A headline on an article in some editions June 5 mistakenly referred to the Virginia attorney general's race as a contest for lieutenant governor. (Published 6/14/2005)
At a recent meeting of the Prince William County Republican Committee, Richmond lawyer Steve Baril declared that the campaign for the GOP nomination for attorney general between him and seven-term Del. Robert F. McDonnell had tightened up and become a horse race.
For evidence, the political newcomer noted that he has raised more money than McDonnell in recent months, lifting his campaign fund to where it is second only to gubernatorial candidate Jerry W. Kilgore among Republicans.
The crowd filling the county's government chamber listened attentively. But many, who represent the county's most active party loyalists, were wearing stickers on their clothing -- for McDonnell.
McDonnell (Virginia Beach), 50, boasts deep ties to Republican political leaders and conservative groups that he said will help him carry the June 14 primary. Baril, who never has held elected office, said his money totals -- he's raised more than $1.5 million -- indicate he's reaching a wider audience and gaining political traction among business leaders.
"There are a lot of good Republicans who aren't at meetings like this," Baril said after the Prince William event. "There are a whole lot of people who participate in the primary who are not political insiders."
McDonnell said Baril is a political neophyte, lacking the experience and alliances to be effective in a statewide office, which he said contrasts with his own widespread support. Seventy-four of 85 Republican members of the General Assembly, six of eight Republican members of Congress and five former Republican attorneys general, including former governor James S. Gilmore III, are backing the delegate.
An event at an Ashburn home for several dozen of McDonnell's supporters Wednesday night featured guest speaker Edwin Meese III, who served as U.S. attorney general under President Ronald Reagan and is a fellow at the Heritage Foundation.
"My opponent has absolutely no working knowledge of state government, no understanding of the legislative process and virtually no allies in the General Assembly," said McDonnell, a former prosecutor and Army officer. "I'll be effective from Day One."
The attorney general is considered the state's top lawyer, offering legal advice to lawmakers and the governor and representing the commonwealth in court. The job, often considered a steppingstone to the executive mansion, also involves supervising an office of nearly 200 lawyers.
Baril, 50, has advocated hiring 100 state police officers who could be dispatched to crime hot spots and expanding drug court programs, which provide supervised treatment to addicts.
He has worked hard to cultivate support among business-minded party members, some of whom have been disappointed in the state's lack of investment in its infrastructure. On his Web site, he published a list of several hundred lawyers and business leaders who have endorsed his campaign.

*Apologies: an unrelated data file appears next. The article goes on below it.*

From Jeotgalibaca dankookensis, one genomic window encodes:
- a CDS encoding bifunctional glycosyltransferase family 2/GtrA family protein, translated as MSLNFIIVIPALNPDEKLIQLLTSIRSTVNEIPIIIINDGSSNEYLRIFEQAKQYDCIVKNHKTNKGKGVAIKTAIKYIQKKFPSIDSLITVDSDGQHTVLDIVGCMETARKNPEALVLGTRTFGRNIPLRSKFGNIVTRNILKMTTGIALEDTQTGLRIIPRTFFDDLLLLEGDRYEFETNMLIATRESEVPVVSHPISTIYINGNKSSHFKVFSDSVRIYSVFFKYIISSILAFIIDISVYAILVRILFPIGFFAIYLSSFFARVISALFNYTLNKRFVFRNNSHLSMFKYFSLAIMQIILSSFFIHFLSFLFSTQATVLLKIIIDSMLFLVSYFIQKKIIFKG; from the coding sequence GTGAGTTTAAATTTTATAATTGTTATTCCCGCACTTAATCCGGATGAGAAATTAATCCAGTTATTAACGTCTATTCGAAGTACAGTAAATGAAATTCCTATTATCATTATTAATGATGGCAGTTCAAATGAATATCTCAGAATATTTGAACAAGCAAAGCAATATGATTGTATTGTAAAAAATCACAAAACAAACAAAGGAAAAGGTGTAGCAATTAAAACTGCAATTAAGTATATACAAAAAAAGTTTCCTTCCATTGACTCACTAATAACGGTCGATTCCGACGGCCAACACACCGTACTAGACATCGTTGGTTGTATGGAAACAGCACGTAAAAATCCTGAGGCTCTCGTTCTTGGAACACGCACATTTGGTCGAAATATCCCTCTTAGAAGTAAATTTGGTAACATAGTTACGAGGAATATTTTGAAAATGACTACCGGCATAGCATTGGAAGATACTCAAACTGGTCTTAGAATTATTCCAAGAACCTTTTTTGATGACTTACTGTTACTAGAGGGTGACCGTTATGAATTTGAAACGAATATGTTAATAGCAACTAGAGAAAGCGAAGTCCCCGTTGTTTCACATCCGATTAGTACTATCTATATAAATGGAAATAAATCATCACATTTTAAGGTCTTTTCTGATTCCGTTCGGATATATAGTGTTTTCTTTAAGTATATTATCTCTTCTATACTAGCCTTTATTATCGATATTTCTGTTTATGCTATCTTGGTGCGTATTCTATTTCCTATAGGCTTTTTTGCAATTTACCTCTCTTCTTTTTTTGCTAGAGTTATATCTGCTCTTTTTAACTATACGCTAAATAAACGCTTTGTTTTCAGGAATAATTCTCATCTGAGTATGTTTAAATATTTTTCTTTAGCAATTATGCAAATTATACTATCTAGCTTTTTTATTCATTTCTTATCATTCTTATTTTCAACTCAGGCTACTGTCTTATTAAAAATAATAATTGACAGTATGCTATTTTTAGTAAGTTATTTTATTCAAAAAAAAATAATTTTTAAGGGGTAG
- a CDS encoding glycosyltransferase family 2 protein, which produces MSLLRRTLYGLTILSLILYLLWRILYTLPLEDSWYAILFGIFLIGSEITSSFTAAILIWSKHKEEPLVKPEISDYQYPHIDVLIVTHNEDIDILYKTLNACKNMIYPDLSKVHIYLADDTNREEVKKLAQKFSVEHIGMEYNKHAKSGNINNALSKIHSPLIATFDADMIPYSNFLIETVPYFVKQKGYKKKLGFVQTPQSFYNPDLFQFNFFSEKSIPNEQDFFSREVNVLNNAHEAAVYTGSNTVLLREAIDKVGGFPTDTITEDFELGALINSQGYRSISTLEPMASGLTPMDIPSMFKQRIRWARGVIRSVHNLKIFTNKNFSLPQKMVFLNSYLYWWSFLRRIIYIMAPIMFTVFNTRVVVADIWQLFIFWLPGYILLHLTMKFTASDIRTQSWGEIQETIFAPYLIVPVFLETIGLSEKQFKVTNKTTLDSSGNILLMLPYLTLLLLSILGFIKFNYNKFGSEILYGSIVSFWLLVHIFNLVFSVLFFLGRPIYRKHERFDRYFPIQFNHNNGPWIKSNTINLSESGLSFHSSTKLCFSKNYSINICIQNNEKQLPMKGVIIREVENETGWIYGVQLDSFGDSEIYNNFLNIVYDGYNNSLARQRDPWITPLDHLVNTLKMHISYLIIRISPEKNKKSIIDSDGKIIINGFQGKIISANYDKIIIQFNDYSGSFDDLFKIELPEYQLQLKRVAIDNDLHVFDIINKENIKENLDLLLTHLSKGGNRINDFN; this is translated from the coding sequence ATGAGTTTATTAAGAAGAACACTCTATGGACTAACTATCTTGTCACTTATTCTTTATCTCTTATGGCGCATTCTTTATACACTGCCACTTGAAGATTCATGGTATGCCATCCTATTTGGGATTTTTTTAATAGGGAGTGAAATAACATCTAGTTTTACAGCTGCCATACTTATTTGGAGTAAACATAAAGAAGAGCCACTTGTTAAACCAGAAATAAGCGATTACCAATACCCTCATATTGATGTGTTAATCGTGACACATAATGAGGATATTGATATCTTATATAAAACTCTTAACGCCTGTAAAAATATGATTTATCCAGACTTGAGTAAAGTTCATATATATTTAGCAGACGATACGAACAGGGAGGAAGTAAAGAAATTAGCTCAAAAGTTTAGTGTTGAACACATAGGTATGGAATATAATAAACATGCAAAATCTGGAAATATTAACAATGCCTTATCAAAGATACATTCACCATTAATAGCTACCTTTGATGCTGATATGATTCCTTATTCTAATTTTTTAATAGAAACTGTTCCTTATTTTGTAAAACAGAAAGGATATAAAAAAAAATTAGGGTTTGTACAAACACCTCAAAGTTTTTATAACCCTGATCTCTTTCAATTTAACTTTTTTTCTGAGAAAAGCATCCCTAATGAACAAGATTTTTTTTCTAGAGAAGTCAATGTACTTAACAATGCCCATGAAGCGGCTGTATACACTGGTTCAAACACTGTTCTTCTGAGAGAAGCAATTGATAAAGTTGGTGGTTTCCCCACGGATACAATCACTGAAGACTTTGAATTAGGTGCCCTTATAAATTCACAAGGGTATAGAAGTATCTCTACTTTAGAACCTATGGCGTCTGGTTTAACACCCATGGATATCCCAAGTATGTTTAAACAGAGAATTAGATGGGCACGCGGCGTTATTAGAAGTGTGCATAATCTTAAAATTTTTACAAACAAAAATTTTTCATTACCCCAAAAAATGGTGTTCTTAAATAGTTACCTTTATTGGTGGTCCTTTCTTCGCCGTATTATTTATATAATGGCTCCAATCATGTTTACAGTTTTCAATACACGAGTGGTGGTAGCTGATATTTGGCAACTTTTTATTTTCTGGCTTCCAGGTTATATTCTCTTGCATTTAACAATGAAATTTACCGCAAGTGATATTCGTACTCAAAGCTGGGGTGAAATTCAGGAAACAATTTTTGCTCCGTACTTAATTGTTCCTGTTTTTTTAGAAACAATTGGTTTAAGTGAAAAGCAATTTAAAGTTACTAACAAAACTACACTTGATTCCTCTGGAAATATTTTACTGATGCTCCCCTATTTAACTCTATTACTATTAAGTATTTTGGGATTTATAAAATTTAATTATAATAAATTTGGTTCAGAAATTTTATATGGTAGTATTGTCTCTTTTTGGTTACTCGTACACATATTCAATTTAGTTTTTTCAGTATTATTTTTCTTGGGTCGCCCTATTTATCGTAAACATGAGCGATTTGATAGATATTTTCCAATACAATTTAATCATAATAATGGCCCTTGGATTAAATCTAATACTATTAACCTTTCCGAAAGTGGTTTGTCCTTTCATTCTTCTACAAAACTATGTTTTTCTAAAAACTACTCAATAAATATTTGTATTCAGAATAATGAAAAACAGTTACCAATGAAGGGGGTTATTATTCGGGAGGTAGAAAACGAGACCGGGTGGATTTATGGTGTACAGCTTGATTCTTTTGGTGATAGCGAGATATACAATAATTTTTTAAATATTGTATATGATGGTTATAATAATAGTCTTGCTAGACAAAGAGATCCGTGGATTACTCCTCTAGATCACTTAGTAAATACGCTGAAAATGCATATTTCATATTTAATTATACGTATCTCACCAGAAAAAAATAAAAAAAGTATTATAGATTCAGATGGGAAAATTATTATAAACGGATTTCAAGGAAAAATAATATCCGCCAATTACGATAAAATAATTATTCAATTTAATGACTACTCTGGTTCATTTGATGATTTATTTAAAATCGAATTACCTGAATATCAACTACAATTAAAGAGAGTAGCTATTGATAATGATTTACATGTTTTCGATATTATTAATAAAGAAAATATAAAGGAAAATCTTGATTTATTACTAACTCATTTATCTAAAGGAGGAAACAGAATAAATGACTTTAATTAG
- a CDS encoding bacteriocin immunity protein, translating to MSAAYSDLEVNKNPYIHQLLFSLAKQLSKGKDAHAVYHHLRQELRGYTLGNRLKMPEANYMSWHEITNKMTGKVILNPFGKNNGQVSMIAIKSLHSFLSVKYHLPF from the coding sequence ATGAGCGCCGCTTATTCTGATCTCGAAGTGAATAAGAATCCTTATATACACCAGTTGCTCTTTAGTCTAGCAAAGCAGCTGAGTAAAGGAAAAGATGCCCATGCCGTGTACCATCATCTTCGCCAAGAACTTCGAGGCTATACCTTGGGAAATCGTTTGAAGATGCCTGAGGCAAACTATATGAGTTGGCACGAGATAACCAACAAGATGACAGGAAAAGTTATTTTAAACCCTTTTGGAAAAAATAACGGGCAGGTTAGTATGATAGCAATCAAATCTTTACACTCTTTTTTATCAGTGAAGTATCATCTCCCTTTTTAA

One name listed is chairman and chief executive of real estate behemoth Long and Foster, based in Fairfax. Wes Foster said he is formally backing Baril because, unlike McDonnell, Baril sought a meeting several months ago and asked for his support.
"I met with him, I liked him, and I decided to back him," Foster said.
Baril also has advocated spending $1 billion a year for a decade on transportation through tolls, general fund revenue and public-private partnerships. He touted the idea as a "Marshall Plan" for the state's roads and transit.
The platform was an unusual choice for a candidate for attorney general, a job generally associated more with law-and-order issues. Political analyst Robert D. Holsworth, the director of the Center for Public Policy at Virginia Commonwealth University, said the candidate appeared to be using the plan as "a signal, a sign to the business community that 'I'm on your side, even if I have to stretch the role of attorney general a bit.' "
McDonnell called Baril's transportation plan a "calculated political move" and said his own experience in the General Assembly has shown a commitment to transportation, including support of this year's $850 million investment in roads and sponsoring legislation to spur public-private partnerships.
In his campaign, he has been pushing an anti-terrorism plan to make the state's Office of Commonwealth Preparedness permanent, conduct more mass casualty drills and study better use of federal funds.
The two candidates have clashed on sentencing guidelines for convicted criminals. Baril said the state's Sentencing Commission, which sets out voluntary guidelines for judges for different crimes, has been decreasing the time criminals serve.
The commission's recommendations should be put to a vote in the General Assembly, he said.
McDonnell said crime rates have been falling since he worked with then-Gov. George Allen (R) in the 1990s to abolish parole. He has argued that giving the General Assembly a greater role in the guidelines issued to judges would politicize courts.
McDonnell, who chairs the House of Delegates' Courts of Justice Committee, which deals with legal matters, is pushing for longer sentences for sex offenders and for repeat drug offenders.
Del. Richard H. Black (R-Loudoun), one of the state's most conservative political leaders, said that McDonnell has earned his bona fides among antiabortion voters and that they will come out to support him. "Because of his reputation on pro-life issues, he has roots that extend all across the state," Black said.
Whichever Republican wins the nomination will face Sen. R. Creigh Deeds (Bath), unopposed for the Democratic nomination, in the Nov. 8 general election. Deeds announced last week that he would push for a requirement that sex offenders wear global positioning devices indefinitely and be arrested if they went within 100 yards of a school or day-care center.